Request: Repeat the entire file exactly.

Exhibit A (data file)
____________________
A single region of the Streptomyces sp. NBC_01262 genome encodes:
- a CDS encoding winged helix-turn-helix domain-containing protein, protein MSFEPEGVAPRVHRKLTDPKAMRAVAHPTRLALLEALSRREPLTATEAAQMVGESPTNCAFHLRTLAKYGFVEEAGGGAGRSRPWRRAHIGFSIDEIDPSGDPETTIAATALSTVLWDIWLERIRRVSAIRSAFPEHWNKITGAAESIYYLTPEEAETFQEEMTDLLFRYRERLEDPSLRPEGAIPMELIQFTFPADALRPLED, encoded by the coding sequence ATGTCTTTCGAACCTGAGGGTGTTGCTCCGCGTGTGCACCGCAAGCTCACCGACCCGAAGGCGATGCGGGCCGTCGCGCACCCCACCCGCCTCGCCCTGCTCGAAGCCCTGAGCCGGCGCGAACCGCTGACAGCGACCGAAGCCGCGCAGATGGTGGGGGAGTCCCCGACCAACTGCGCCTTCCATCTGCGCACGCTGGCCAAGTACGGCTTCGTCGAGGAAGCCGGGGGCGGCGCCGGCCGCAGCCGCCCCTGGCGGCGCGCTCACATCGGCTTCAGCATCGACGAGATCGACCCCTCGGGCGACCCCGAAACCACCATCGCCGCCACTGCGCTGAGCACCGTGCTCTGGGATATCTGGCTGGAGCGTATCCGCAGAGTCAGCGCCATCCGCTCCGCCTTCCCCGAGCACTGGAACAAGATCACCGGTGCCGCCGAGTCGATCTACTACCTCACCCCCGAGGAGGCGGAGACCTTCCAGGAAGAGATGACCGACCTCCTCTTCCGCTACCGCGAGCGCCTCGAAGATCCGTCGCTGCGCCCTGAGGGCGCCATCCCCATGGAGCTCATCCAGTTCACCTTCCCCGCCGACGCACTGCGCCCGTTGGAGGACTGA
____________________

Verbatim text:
A single region of the Streptomyces sp. NBC_01262 genome encodes:
- a CDS encoding winged helix-turn-helix domain-containing protein, protein MSFEPEGVAPRVHRKLTDPKAMRAVAHPTRLALLEALSRREPLTATEAAQMVGESPTNCAFHLRTLAKYGFVEEAGGGAGRSRPWRRAHIGFSIDEIDPSGDPETTIAATALSTVLWDIWLERIRRVSAIRSAFPEHWNKITGAAESIYYLTPEEAETFQEEMTDLLFRYRERLEDPSLRPEGAIPMELIQFTFPADALRPLED, encoded by the coding sequence ATGTCTTTCGAACCTGAGGGTGTTGCTCCGCGTGTGCACCGCAAGCTCACCGACCCGAAGGCGATGCGGGCCGTCGCGCACCCCACCCGCCTCGCCCTGCTCGAAGCCCTGAGCCGGCGCGAACCGCTGACAGCGACCGAAGCCGCGCAGATGGTGGGGGAGTCCCCGACCAACTGCGCCTTCCATCTGCGCACGCTGGCCAAGTACGGCTTCGTCGAGGAAGCCGGGGGCGGCGCCGGCCGCAGCCGCCCCTGGCGGCGCGCTCACATCGGCTTCAGCATCGACGAGATCGACCCCTCGGGCGACCCCGAAACCACCATCGCCGCCACTGCGCTGAGCACCGTGCTCTGGGATATCTGGCTGGAGCGTATCCGCAGAGTCAGCGCCATCCGCTCCGCCTTCCCCGAGCACTGGAACAAGATCACCGGTGCCGCCGAGTCGATCTACTACCTCACCCCCGAGGAGGCGGAGACCTTCCAGGAAGAGATGACCGACCTCCTCTTCCGCTACCGCGAGCGCCTCGAAGATCCGTCGCTGCGCCCTGAGGGCGCCATCCCCATGGAGCTCATCCAGTTCACCTTCCCCGCCGACGCACTGCGCCCGTTGGAGGACTGA